As we reviewed the checklist and finalized our numbers for the observed species, we realized we’d made a small mistake. We had neglected to account for the Purple Finch that we heard singing at the Point early in the morning. It turns out we’d reached the triple digit milestone earlier than we thought, when we picked up the pair of sparrows in the Ramble! All things considered, however, I have no regrets about our manic rush to track down the sandpiper, especially since it netted us a bonus sapsucker and put us comfortably over our goal. The final tally was a whopping 102 species, a truly impressive total for a single park on a day with no appreciable migratory influx. Global Big Day 2021 was an absolutely insane and exhausting undertaking, but I loved every single second of it. This accomplishment wouldn’t have been possible without the teamwork of my fantastic accomplices, and I’m so thankful that we all got to share in the glory together! What a way to celebrate May migration!
Miscellaneous May Updates
The rest of my weekend in the wake of GBD featured some pleasant, if markedly less intense, additional birding adventures. On Sunday morning, I accompanied Dad to visit the Bald Eagle nest a short distance from my childhood home. I remember a time not too long ago when seeing this species around NYC and Long Island was almost unheard of. To watch them raising offspring in our own family neighborhood is an incredible treat that I never could have imagined as a young birder. I also made a trek out to Westhampton in search of a vagrant Wood Stork which has spent the past week plying the waters of Beaverdam Creek. It took a bit of legwork to track it down, but I picked up a few marsh-dwelling year birds in the process. I greatly savored the views once I did finally connect with my quarry; a new state bird of such high caliber is always a welcome sight. Furthermore, while I was in the process of writing this post I received word of a wayward Clapper Rail lounging on the lawn in Bryant Park. Naturally, I had to extend my commute to drop by and visit this out-of-place migrant. I don’t know that I’ve ever seen a bird that looked more obviously out of its element.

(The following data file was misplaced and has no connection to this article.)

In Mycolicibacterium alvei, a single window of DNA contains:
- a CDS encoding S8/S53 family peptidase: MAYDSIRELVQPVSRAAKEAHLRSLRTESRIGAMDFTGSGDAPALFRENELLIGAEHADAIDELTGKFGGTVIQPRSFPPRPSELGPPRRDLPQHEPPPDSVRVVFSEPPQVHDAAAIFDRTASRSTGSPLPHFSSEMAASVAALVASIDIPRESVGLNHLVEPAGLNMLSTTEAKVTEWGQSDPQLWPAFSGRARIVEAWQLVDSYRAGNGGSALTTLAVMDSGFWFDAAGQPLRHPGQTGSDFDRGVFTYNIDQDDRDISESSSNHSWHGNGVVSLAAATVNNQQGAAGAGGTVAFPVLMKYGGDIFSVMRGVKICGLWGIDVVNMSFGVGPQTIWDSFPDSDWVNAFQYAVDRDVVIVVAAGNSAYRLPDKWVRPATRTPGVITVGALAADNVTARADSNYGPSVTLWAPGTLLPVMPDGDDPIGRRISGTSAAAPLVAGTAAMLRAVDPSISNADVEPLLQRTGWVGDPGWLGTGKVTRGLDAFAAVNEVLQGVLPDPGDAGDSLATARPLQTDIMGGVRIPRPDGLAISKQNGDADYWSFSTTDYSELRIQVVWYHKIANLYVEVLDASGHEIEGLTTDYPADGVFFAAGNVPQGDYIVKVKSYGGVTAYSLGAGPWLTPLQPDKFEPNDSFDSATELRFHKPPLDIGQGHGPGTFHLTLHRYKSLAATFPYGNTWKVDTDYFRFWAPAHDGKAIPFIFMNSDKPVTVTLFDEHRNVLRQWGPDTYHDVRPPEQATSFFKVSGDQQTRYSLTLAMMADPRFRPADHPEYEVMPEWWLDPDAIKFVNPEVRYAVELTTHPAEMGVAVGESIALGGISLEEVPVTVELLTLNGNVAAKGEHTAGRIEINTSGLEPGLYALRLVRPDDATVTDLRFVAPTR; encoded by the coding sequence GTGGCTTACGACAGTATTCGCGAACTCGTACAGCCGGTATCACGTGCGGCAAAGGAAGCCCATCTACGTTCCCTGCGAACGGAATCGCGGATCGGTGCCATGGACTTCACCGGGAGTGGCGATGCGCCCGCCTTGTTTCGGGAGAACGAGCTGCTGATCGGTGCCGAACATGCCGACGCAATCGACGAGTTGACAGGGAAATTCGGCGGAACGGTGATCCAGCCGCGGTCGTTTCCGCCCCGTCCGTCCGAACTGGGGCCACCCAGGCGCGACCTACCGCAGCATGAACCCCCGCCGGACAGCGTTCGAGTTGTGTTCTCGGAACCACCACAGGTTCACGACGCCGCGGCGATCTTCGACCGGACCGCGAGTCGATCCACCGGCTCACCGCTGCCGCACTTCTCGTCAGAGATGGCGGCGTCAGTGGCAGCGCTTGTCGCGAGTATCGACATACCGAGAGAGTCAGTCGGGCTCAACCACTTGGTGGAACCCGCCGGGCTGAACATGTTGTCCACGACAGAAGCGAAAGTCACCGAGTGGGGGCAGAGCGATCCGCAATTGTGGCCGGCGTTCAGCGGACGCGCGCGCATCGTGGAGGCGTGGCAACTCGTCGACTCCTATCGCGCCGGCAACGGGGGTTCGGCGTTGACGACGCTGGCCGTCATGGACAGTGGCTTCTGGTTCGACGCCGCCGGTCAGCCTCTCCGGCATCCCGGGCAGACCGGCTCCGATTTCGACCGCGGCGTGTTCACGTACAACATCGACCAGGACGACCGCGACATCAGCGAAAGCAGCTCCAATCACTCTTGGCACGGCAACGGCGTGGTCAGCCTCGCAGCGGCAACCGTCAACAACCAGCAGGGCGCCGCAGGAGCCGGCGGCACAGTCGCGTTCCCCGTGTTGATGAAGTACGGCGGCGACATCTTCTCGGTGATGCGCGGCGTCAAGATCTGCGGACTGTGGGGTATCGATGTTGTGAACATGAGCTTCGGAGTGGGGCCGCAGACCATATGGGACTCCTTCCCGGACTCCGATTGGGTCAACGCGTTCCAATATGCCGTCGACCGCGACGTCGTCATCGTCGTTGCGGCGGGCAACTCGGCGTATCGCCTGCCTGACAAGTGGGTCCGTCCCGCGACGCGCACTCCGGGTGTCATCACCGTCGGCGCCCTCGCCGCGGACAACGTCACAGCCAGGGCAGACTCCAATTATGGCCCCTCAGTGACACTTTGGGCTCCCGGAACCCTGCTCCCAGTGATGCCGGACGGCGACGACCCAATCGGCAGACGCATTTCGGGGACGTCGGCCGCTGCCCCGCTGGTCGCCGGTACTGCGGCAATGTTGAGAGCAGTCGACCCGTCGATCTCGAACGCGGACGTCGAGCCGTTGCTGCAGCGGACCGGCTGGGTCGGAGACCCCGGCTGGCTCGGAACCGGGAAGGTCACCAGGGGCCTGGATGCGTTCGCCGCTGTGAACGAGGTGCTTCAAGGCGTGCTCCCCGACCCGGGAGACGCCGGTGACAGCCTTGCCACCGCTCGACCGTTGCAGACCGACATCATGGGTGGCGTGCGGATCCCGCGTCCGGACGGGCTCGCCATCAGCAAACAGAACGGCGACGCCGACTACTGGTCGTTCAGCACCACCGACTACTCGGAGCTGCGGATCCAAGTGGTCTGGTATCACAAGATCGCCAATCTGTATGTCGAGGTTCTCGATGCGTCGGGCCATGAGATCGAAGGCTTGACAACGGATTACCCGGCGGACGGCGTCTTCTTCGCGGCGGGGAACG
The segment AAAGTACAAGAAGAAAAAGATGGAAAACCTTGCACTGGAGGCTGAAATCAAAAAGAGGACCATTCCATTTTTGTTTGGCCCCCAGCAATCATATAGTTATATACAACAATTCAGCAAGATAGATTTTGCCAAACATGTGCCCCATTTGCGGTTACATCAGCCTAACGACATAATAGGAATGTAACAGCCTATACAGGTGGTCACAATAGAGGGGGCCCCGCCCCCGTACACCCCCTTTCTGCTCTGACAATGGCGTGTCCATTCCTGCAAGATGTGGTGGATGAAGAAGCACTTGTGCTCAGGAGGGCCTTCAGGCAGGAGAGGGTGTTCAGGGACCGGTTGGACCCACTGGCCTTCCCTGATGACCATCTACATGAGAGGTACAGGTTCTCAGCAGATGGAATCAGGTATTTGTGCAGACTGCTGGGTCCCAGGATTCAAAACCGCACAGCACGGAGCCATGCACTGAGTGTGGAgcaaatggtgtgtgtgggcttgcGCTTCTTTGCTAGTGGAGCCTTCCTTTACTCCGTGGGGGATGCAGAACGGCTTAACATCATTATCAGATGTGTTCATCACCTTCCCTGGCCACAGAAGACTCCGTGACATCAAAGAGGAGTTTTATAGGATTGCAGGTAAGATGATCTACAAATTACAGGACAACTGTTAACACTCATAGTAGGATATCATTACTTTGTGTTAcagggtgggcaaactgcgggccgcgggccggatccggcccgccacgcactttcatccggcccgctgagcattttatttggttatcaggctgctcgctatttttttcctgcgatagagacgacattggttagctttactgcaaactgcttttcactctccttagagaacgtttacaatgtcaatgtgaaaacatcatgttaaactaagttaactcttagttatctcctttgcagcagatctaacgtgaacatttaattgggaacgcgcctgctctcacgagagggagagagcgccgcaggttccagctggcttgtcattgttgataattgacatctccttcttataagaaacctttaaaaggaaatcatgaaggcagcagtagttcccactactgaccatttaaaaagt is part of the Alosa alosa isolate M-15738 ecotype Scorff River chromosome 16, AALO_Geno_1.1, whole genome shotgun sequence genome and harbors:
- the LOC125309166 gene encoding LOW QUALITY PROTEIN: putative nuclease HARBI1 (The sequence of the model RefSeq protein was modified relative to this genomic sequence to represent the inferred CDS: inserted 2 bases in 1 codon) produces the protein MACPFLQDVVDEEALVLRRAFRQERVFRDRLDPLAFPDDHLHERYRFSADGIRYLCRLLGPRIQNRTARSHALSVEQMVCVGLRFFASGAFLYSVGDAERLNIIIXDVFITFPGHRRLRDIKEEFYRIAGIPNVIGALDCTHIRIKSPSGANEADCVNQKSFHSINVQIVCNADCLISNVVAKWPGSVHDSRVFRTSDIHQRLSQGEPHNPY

With the recent additions of Cerulean Warbler, Purple Martin, and Clapper Rail, my long-neglected New York County list now stands at 199 birds, just one away from the 200 species milestone. It’s pretty crazy to think that I observed more than half of that total in a single day of migration magic! May is simply fantastic. I look forward to seeing what the rest of the month will bring!